David E. Hammett, DVM
By Suzanne Bucciarelli
(DandyLions Cattery)

    Yes, it is. To remove a cat's claws is far worse than to deprive cat owners of their fingernails. This is because the claws have so many important functions in the life of a cat. A declawed cat is a maimed cat, and anyone considering having the operation done to his pet should think again. People hastily declaw cats hoping to protect their furniture as well as themselves from potential scratches. It's natural for a cat to scratch, but with a little human effort, you can direct that energy so that you, your cat, and your furniture can comfortably live together.

    Consider the facts. To begin with, it is important that every cat should keep itself well groomed. A smooth, clean coat of fur is essential for a cat's well-being. It is vital for temperature control, for cleanliness, for waterproofing, and for controlling the scent signaling the feline body. As a result, cats spend a great deal of time every day dealing with their toilet. In addition to the typical licking movements, they perform repeated scratchings. These scratching actions are a crucial part of the cleaning routine, getting rid of skin irritations, dislodging dead hairs, and combing out tangles in the fur. Without claws, it is impossible for any cat to scratch itself efficiently, and the whole grooming pattern suffers as a result. Even if the human owners help out with brush and comb, there is no way they can replace the sensitivity of the natural scratching response of their pet. Anyone who has ever suffered an itch that can't be scratched will sympathize with the dilemma of the declawed cat.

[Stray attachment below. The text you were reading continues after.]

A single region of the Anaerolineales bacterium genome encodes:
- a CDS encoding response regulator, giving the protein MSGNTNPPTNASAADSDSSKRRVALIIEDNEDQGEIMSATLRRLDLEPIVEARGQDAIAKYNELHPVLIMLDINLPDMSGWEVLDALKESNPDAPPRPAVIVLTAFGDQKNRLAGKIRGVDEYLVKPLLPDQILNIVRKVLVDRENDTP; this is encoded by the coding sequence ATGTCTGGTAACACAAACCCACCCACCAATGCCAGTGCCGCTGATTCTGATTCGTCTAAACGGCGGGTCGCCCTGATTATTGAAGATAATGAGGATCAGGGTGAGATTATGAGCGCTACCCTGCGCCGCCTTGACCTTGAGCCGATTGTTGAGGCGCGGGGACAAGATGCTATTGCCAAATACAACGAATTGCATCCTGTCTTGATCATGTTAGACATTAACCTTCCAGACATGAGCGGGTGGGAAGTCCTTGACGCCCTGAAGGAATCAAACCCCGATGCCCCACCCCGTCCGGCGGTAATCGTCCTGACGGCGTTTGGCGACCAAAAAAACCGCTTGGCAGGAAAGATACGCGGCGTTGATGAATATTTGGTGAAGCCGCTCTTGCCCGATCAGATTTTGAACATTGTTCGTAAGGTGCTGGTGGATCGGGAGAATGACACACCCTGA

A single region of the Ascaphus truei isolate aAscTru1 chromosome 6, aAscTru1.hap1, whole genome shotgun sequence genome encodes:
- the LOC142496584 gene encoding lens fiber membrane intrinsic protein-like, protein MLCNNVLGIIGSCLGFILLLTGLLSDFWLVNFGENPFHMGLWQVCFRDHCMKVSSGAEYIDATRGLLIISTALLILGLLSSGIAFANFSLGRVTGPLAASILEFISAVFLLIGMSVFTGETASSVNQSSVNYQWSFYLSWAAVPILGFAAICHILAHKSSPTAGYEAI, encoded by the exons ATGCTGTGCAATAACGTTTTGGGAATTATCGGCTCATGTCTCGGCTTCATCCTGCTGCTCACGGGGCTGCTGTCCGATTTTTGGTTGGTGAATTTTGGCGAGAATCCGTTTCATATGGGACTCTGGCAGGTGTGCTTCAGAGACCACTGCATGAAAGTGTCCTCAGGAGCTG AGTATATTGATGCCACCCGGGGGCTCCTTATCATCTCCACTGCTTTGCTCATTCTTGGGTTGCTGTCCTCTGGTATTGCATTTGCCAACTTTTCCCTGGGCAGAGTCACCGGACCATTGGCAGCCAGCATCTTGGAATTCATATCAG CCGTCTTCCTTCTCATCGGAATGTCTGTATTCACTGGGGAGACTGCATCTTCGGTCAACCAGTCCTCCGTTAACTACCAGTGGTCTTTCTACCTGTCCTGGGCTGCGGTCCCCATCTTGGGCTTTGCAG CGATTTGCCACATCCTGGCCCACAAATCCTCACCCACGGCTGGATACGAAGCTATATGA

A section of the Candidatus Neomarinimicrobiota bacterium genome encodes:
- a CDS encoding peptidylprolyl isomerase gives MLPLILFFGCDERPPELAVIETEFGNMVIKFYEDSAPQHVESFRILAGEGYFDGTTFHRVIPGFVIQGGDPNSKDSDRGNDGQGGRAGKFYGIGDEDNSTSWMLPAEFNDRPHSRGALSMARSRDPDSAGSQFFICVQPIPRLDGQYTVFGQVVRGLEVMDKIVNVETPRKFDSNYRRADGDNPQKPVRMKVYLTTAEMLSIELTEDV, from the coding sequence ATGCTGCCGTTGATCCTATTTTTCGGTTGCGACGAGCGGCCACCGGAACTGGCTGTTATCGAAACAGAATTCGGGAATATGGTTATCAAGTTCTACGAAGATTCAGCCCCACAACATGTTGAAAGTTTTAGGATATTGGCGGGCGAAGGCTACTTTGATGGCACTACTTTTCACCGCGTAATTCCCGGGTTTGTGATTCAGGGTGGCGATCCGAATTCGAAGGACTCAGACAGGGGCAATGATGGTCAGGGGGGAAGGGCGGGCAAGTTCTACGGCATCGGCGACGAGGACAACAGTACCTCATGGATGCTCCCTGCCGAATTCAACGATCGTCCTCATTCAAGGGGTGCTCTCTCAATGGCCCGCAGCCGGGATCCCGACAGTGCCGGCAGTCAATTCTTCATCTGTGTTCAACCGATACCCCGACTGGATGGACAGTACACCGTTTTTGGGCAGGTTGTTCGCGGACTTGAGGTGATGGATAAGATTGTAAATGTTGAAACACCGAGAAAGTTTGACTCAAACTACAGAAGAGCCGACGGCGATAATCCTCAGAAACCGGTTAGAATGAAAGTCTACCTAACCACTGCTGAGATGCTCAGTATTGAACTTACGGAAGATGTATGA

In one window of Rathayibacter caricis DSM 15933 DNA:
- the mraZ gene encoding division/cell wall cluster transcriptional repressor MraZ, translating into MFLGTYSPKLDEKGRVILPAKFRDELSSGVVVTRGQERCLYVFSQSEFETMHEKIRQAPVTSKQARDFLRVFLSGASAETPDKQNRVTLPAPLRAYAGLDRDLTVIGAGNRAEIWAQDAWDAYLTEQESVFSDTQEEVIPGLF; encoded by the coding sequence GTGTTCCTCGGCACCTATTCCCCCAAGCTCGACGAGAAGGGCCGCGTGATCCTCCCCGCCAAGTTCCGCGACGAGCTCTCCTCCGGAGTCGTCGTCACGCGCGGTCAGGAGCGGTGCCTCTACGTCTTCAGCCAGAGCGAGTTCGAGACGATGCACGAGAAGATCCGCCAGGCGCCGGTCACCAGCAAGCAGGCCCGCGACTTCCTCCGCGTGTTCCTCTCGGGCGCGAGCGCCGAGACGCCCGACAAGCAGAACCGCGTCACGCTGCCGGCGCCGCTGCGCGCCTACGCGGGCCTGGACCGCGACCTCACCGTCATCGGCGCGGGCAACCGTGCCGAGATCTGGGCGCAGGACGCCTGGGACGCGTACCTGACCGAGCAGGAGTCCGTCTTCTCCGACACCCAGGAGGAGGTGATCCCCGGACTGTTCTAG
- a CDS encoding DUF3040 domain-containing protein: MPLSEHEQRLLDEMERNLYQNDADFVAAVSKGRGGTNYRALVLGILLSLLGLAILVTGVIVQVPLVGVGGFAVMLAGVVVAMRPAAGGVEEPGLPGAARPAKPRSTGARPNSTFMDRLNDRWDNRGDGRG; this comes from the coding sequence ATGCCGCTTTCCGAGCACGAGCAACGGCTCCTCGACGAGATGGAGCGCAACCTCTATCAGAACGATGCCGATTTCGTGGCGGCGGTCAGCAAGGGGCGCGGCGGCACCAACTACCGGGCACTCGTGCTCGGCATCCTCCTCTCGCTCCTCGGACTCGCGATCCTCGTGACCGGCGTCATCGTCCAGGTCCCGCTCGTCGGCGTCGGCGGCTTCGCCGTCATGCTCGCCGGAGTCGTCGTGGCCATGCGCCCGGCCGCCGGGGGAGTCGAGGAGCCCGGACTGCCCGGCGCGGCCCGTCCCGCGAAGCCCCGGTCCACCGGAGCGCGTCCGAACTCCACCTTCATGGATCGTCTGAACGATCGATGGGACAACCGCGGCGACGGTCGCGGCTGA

It has been argued that a declawed cat can learn to use its teeth more when grooming. It is true that cats often nibble an irritation rather than scratch it, but unfortunately, some of the most urgent scratching requirements are in the region of the head, mouth, neck, and especially, the ears. Teeth are useless here, and these important parts of the body cannot be kept in perfect condition with only clawless feet to groom them.